For many, student loans are a necessary evil.
According to the U.S. News and World Report, the average annual the average annual tuition and fees for the 2019-2020 academic year for a private college is just under $37,000, while the average for public colleges is $10,116. In contrast, the U.S. Census Bureau reported that the median household income in the United States for 2018 was only $61,937. Thus, unless a student’s parents have been able to set aside significant savings, many families do not have the available funds to easily pay for four or more years of higher education.
While scholarships often help, many students are turning to student loans as a means to supplement their college funds. Unfortunately, they do not always consider the impact that student loan debt will have on their livelihood after college.
The burden of student loan debt creates a significant impact on the life of the borrower. In early 2019, Forbes reported that approximately 45 million individuals in the United States currently owe a total of over $1.5 trillion in student loan debt. More than 11% of those loans were in default, indicating that they are more than 90 days past due. College graduates are so heavily burdened with the weight of this debt that, according to a recent poll completed by OnePoll for SplashFinancial, many of them said they would take extreme measures to get their student loan debt forgiven. For example, 51% said that they would shave their heads, while 40% would never have caffeine again. Most shockingly, 39% of those surveyed said that they would spend a week in jail to be rid of their student loan debt.
Many sources believe that the United States is in the midst of a student loan crisis, and politicians are arguing that a major reform to the student loan infrastructure is necessary. Some recommend that student loan debt be forgiven, while others are recommending more pervasive student loan reform. As the Presidential election of 2020 looms, we will undoubtedly hear more and more about what can be done to ease the burden of student loans, so it is important to be informed regarding this crisis in order to make wise decisions regarding your family and our government. One proactive measure that may be helpful is ensuring that we are teaching young generations the basics of personal finance.
Recent research has indicated that younger generations are severely lacking in financial literacy skills. In an environment where check writing and reconciling bank statements has become antiquated, many individuals are spending carelessly and recklessly. As students graduate from high school and make the important decision of whether to go to college, they are often committing themselves to significant student loan debt with very little understanding of how loans work. Federal Student Aid, an office of the U.S. Department of Education, reports that interest rates on Direct Subsidized or Unsubsidized Loans for the 2019-2020 academic year are 4.53% on undergraduate loans, and 6.08% on graduate or professional loans. Some students are taking out tens of thousands of dollars of student loans without understanding the implications of interest and repayment terms. For example, if a student borrows $50,000 for college at an interest rate of 4.53%, then payments of $519 per month, or $6,228 per year, must be made over the course of 10 years in order to repay the loan and related interest in full. This is a major commitment for a student just graduating from college. Further, college students must understand that delaying graduation for a semester, or even a year, has significant financial implications that may potentially add years to their loan repayment schedule.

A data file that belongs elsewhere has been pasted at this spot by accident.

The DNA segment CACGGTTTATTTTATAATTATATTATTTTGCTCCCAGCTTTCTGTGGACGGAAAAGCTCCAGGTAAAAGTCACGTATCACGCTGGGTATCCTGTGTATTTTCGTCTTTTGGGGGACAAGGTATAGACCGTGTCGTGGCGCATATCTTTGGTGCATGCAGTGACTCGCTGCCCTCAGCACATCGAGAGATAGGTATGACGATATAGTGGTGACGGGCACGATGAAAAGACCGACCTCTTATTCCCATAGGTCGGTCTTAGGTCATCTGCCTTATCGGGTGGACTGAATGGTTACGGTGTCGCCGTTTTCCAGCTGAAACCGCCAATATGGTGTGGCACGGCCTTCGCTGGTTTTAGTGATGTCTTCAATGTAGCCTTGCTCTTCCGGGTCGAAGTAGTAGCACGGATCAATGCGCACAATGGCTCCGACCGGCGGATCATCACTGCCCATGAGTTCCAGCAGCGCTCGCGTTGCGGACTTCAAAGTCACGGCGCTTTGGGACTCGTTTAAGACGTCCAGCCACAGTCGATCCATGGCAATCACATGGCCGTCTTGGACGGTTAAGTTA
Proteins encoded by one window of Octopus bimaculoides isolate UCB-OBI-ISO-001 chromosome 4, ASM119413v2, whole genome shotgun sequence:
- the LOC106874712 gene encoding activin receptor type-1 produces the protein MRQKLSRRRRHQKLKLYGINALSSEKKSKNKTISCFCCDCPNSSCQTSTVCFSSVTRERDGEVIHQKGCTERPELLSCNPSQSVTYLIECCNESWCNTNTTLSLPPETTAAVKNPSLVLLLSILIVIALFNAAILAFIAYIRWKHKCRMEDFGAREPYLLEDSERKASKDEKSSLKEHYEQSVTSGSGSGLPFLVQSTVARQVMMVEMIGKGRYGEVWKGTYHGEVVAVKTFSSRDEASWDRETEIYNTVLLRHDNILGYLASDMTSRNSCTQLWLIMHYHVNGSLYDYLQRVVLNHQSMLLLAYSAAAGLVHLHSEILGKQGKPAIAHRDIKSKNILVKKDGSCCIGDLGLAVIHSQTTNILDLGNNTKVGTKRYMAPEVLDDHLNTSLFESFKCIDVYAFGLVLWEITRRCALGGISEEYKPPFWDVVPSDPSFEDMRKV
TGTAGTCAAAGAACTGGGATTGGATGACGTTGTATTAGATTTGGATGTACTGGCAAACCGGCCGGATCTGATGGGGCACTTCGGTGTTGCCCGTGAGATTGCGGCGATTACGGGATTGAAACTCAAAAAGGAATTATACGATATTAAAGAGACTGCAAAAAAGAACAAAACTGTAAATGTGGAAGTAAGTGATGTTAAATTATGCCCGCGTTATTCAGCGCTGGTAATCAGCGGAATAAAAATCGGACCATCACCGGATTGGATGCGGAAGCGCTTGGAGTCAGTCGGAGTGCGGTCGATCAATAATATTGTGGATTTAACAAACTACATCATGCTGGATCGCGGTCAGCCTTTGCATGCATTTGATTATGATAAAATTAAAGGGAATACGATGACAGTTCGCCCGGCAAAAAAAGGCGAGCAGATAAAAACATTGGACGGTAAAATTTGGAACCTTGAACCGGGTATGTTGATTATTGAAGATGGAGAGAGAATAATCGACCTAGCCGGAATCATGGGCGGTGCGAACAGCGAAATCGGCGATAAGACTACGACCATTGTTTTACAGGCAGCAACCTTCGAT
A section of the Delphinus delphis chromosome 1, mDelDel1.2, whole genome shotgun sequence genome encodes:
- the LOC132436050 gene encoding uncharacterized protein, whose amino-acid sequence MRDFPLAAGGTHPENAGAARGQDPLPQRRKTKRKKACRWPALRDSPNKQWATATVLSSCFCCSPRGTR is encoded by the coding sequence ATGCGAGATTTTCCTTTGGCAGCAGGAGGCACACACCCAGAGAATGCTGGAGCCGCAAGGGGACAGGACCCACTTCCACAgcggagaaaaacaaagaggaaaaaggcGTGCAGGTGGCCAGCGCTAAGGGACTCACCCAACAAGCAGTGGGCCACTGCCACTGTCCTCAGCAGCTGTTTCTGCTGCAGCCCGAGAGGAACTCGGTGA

Legislators and accrediting bodies have begun to institute some changes in higher education to try to help students better understand the implications of their decisions. The U.S. Financial Literacy and Education Commission recently released its document, “Best Practices for Financial Literacy and Education at Institutions of Higher Education,” which stressed the importance of educating students about the implications of student loan debt, as well as the fundamentals of financial literacy.
Universities across the nation are scrambling to try to address this crisis so that students can make better decisions about funding their education. While some changes are in the works, student loans will undoubtedly be a popular topic in the years to come in both the political and educational arenas.
Disclaimer: This column is for informational purposes and should not be considered personalized finance advice. Everyone’s circumstances are different, and individuals should seek advice from a financial planner or other financial professional based on their unique financial situation.